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Retail giant Wal-Mart has pledged to increase its investments in China's food safety threefold, following the scandal in which fox meat was sold as donkey meat in the Asian country.
The company said it would allocate $48.2 million to food safety projects in China between 2013 and 2015, compared to $16 million it had previously provisioned for the period. As part of its efforts to ensure better protection for consumers, Wal-Mart will step up checks on suppliers and will double the number of DNA tests it carries out on meat products, the Washington Post reported.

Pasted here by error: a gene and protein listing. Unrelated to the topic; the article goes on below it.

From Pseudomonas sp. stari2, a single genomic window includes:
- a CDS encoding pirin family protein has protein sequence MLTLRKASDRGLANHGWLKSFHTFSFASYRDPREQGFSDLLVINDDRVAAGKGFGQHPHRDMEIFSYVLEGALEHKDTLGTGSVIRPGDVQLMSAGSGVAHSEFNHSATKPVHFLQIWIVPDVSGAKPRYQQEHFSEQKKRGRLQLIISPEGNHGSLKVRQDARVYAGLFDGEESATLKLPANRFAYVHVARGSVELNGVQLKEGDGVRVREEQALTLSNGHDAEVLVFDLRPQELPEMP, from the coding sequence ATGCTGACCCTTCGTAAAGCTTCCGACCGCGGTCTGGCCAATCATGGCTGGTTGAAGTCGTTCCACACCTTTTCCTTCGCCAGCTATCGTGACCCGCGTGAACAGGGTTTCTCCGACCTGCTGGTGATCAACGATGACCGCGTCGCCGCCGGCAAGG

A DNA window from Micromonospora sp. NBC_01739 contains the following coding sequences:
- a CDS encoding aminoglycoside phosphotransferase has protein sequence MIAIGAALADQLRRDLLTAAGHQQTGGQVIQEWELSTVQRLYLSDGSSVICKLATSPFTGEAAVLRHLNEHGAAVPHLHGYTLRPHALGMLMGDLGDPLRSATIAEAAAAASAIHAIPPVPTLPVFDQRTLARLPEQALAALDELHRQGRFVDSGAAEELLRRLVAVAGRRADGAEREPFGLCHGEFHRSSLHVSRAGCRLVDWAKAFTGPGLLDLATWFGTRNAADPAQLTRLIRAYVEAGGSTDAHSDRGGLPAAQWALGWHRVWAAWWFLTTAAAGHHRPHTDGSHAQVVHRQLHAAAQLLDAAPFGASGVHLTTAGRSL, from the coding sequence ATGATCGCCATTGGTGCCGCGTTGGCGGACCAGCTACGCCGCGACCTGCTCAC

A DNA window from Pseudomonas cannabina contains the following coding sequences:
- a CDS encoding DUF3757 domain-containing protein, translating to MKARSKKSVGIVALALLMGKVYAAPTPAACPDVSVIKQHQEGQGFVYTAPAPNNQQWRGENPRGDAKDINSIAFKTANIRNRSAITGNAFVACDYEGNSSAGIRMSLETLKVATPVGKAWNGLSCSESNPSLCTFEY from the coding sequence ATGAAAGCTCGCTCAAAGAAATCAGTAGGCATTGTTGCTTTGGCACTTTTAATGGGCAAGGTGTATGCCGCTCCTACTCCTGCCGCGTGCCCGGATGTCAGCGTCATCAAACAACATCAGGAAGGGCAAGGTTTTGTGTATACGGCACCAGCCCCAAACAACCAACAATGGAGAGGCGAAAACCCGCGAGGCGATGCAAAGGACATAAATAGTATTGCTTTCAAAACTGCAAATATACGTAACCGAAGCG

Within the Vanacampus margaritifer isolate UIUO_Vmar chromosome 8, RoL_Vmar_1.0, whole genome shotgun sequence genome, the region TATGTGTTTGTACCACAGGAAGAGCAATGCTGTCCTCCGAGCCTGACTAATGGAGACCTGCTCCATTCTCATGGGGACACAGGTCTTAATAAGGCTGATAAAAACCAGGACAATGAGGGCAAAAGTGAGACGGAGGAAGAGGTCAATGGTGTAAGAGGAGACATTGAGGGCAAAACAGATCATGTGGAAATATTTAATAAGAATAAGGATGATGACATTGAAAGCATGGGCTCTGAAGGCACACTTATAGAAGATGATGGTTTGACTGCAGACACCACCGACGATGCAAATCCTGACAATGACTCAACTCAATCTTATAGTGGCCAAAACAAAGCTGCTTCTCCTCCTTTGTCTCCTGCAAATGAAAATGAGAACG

According to Wal-Mart's China chief compliance officer Paul Gallemore, the extra budget will be used to ensure the chain's expansion in China will proceed as planned. Wal-Mart aims to turn the huge Chinese market into its "future home market," Gallemore said. There are currently about 400 Wal-Mart stores operating across the country, and more than 100 more are predicted to open by 2016.
While food safety poses problems across the globe, the issue seems to be particularly serious in China, the Washington Post said. In 2013, 900 people were arrested for selling fox, rat and mink that was labeled as mutton. And more than half of all food processing and packaging facilities in the country failed safety inspections in 2011, statistics from food quality control firm Asia Inspection showed.